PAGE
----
Burger King is rolling out a test-market product here in Denver this month: Apple Fries.
Basically, they’re slices of apple -- or perhaps slices of an apple-like product. For all we know (and based on the long and dependable history of ridiculousness in the fast-food industry), they could be processed and reconstituted rutabaga and jicama with a patented “Real Apple Flavor Coating” trademarked under the name “Appel” or something.
The timing of this move, of course, has nothing to do with the fact that California just became the first state to require that nutritional information be posted at point-of-purchase. This is just coincidence. Still -- no small market, California.
If you like this story, consider signing up for our email newsletters.
SHOW ME HOW
You have successfully signed up for your selected newsletter(s) - please keep an eye on your mailbox, we're movin' in!
So here we go with a whole bunch of “healthy” options to offset the insane, calorie-and-fat bonanzas that are other Burger King menu items: the Triple Whopper with Cheese (1,230 calories and 82 grams fat) or, for breakfast, the Enormous Omelet Sandwich (730 calories and 45 grams fat). And really, if anyone actually stopped and thought, would they order something with “enormous” right there in the name? It’s an old joke that even fast-food ads have picked up on -- you know, someone’s going out for lunch at the office, and someone asks them to pick them up a spare tire and a double chin. But it’s not even funny anymore. Companies are actually designing food with names like this. And those items wouldn’t last long if people weren’t ordering them. A lot of people.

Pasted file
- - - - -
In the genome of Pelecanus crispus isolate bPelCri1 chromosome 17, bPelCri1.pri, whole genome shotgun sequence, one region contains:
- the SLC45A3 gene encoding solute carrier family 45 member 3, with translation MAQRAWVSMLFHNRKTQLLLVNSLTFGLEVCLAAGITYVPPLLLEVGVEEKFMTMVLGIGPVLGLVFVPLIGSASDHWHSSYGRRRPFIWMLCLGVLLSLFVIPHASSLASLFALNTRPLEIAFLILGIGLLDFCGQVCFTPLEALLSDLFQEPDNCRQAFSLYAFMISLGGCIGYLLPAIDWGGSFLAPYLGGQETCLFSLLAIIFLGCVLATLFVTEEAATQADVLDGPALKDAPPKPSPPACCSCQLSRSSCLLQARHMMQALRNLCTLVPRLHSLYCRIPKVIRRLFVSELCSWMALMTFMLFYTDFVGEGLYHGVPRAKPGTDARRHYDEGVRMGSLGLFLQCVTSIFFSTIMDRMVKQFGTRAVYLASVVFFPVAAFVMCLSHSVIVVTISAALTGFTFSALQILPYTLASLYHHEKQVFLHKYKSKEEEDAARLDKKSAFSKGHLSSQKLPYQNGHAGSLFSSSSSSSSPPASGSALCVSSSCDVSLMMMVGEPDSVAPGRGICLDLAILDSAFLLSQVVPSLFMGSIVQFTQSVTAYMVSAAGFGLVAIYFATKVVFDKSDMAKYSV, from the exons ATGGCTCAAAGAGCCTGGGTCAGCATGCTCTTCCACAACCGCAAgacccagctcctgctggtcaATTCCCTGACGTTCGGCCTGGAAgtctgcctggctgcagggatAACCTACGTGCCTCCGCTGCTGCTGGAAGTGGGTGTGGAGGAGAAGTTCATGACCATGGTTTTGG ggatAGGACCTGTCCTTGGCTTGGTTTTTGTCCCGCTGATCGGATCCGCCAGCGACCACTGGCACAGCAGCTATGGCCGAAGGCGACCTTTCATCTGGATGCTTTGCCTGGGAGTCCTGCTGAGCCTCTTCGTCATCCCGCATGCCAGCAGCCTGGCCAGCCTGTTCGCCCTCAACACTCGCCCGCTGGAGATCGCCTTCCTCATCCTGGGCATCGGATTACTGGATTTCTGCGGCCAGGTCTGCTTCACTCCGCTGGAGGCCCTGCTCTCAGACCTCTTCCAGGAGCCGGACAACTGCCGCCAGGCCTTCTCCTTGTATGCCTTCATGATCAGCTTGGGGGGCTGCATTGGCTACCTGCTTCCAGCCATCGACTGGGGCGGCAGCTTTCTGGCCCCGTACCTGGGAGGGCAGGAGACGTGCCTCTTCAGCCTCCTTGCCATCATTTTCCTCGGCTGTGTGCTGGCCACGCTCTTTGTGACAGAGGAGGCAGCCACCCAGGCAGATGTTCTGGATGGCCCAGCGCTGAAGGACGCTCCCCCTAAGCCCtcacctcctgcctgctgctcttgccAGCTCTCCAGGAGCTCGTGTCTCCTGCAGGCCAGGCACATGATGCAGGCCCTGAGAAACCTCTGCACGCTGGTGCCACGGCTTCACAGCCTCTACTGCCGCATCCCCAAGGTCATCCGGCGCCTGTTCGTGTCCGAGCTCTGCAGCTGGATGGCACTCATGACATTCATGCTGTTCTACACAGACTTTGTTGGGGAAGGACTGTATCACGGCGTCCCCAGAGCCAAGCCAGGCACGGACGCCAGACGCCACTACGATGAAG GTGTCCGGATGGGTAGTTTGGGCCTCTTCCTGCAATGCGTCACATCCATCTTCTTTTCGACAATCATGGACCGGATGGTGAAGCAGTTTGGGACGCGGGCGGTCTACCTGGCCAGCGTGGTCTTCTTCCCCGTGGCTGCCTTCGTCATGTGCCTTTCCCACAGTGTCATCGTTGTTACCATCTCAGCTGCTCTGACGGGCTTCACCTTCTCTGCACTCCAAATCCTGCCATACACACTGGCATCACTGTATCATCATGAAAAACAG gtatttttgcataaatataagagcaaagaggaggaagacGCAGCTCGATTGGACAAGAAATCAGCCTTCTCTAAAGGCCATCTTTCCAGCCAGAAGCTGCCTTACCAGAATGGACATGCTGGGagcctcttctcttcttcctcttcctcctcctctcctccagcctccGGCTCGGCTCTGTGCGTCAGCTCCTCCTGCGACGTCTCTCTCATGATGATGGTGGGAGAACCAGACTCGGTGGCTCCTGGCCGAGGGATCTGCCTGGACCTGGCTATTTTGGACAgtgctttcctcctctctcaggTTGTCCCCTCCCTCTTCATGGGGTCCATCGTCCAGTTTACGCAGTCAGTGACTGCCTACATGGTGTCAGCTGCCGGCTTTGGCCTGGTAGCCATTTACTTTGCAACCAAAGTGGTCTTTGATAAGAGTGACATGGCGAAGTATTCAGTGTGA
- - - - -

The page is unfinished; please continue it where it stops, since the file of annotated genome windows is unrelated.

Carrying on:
We know it’s bad for us. We know that fast food in general is bad for us. But we still go for it, in droves. And so the fast-food giants create things like Apple Fries. You know, sort of like real food, but still not quite.
If the Apple Fries are like the Apple Slices already available at McDonald's -- the slick, skinless, yellowed-bone slices of apple in sealed packages (the same packaging in which they used to put McDonaldland cookies, which is sort of insult to injury, really), then they probably taste pretty sweet. And by “sweet,” I mean “like candy that sort of tastes apple-y”. I swear the apples from McDonald's are dipped in high-fructose corn syrup -- will the BK equivalent be much better? And I have no idea why they need to be shaped like fries. I mean, apples have come a long way, baby, being shaped like, you know, apples.
Anyway, while I guess it’s good that fast-food companies are widening their offerings of vaguely healthy eating options --especially for kids -- I still don’t know why stuff like Apple Fries are necessary. I mean, how long does it take to “prepare” an actual apple for your kids? You know, a regular apple. Off a tree -- maybe not yours, but someone’s. Skin on, stem in, the snap of the peel giving way, the crunch of the flesh in your mouth, nibbling the core, spitting the seeds. The original (and still the best) fast food available. -- Teague Bohlen